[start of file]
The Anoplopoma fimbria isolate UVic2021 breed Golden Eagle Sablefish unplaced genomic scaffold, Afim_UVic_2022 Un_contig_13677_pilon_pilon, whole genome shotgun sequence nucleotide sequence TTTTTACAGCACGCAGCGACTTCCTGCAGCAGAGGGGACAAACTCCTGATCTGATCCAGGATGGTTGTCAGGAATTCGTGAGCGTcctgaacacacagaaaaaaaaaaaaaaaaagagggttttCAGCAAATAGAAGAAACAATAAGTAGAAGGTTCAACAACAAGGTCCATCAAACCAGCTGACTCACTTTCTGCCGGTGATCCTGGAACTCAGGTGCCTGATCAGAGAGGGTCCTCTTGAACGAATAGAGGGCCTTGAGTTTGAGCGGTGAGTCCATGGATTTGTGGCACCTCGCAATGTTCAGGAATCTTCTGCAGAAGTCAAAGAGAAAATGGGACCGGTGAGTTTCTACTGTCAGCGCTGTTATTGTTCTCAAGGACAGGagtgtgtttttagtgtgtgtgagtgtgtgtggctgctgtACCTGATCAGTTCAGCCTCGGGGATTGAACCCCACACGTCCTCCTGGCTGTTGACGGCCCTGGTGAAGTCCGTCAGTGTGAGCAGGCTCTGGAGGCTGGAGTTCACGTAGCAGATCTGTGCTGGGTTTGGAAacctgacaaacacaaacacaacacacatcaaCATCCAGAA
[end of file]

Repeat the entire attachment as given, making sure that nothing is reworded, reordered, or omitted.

The Anoplopoma fimbria isolate UVic2021 breed Golden Eagle Sablefish unplaced genomic scaffold, Afim_UVic_2022 Un_contig_13677_pilon_pilon, whole genome shotgun sequence nucleotide sequence TTTTTACAGCACGCAGCGACTTCCTGCAGCAGAGGGGACAAACTCCTGATCTGATCCAGGATGGTTGTCAGGAATTCGTGAGCGTcctgaacacacagaaaaaaaaaaaaaaaaagagggttttCAGCAAATAGAAGAAACAATAAGTAGAAGGTTCAACAACAAGGTCCATCAAACCAGCTGACTCACTTTCTGCCGGTGATCCTGGAACTCAGGTGCCTGATCAGAGAGGGTCCTCTTGAACGAATAGAGGGCCTTGAGTTTGAGCGGTGAGTCCATGGATTTGTGGCACCTCGCAATGTTCAGGAATCTTCTGCAGAAGTCAAAGAGAAAATGGGACCGGTGAGTTTCTACTGTCAGCGCTGTTATTGTTCTCAAGGACAGGagtgtgtttttagtgtgtgtgagtgtgtgtggctgctgtACCTGATCAGTTCAGCCTCGGGGATTGAACCCCACACGTCCTCCTGGCTGTTGACGGCCCTGGTGAAGTCCGTCAGTGTGAGCAGGCTCTGGAGGCTGGAGTTCACGTAGCAGATCTGTGCTGGGTTTGGAAacctgacaaacacaaacacaacacacatcaaCATCCAGAA